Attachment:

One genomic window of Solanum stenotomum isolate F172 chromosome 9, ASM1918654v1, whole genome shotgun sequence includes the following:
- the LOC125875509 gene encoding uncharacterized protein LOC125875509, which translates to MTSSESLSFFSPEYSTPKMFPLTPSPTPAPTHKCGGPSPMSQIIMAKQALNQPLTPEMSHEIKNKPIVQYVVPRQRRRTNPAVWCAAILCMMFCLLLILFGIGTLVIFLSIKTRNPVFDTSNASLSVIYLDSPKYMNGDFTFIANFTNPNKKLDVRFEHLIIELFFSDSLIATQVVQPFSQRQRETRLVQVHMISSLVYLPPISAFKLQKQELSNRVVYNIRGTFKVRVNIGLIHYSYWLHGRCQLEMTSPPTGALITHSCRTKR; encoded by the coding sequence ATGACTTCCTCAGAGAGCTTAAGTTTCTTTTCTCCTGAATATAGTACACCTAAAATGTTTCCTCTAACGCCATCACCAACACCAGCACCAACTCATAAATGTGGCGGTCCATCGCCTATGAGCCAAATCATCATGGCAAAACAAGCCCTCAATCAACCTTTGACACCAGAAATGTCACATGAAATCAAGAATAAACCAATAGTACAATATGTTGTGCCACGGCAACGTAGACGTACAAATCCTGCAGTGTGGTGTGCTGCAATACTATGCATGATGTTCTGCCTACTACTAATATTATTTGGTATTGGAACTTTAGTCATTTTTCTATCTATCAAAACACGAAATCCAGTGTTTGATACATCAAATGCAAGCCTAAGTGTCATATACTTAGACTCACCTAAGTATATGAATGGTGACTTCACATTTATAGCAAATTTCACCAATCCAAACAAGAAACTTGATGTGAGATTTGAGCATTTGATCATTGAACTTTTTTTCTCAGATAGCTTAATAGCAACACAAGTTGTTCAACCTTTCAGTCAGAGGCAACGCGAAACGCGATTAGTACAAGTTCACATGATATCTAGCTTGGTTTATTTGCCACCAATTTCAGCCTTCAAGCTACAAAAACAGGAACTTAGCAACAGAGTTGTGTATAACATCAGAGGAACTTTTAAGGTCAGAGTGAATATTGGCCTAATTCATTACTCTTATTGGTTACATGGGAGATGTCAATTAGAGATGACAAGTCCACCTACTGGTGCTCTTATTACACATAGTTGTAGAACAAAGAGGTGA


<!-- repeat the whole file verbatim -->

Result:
One genomic window of Solanum stenotomum isolate F172 chromosome 9, ASM1918654v1, whole genome shotgun sequence includes the following:
- the LOC125875509 gene encoding uncharacterized protein LOC125875509, which translates to MTSSESLSFFSPEYSTPKMFPLTPSPTPAPTHKCGGPSPMSQIIMAKQALNQPLTPEMSHEIKNKPIVQYVVPRQRRRTNPAVWCAAILCMMFCLLLILFGIGTLVIFLSIKTRNPVFDTSNASLSVIYLDSPKYMNGDFTFIANFTNPNKKLDVRFEHLIIELFFSDSLIATQVVQPFSQRQRETRLVQVHMISSLVYLPPISAFKLQKQELSNRVVYNIRGTFKVRVNIGLIHYSYWLHGRCQLEMTSPPTGALITHSCRTKR; encoded by the coding sequence ATGACTTCCTCAGAGAGCTTAAGTTTCTTTTCTCCTGAATATAGTACACCTAAAATGTTTCCTCTAACGCCATCACCAACACCAGCACCAACTCATAAATGTGGCGGTCCATCGCCTATGAGCCAAATCATCATGGCAAAACAAGCCCTCAATCAACCTTTGACACCAGAAATGTCACATGAAATCAAGAATAAACCAATAGTACAATATGTTGTGCCACGGCAACGTAGACGTACAAATCCTGCAGTGTGGTGTGCTGCAATACTATGCATGATGTTCTGCCTACTACTAATATTATTTGGTATTGGAACTTTAGTCATTTTTCTATCTATCAAAACACGAAATCCAGTGTTTGATACATCAAATGCAAGCCTAAGTGTCATATACTTAGACTCACCTAAGTATATGAATGGTGACTTCACATTTATAGCAAATTTCACCAATCCAAACAAGAAACTTGATGTGAGATTTGAGCATTTGATCATTGAACTTTTTTTCTCAGATAGCTTAATAGCAACACAAGTTGTTCAACCTTTCAGTCAGAGGCAACGCGAAACGCGATTAGTACAAGTTCACATGATATCTAGCTTGGTTTATTTGCCACCAATTTCAGCCTTCAAGCTACAAAAACAGGAACTTAGCAACAGAGTTGTGTATAACATCAGAGGAACTTTTAAGGTCAGAGTGAATATTGGCCTAATTCATTACTCTTATTGGTTACATGGGAGATGTCAATTAGAGATGACAAGTCCACCTACTGGTGCTCTTATTACACATAGTTGTAGAACAAAGAGGTGA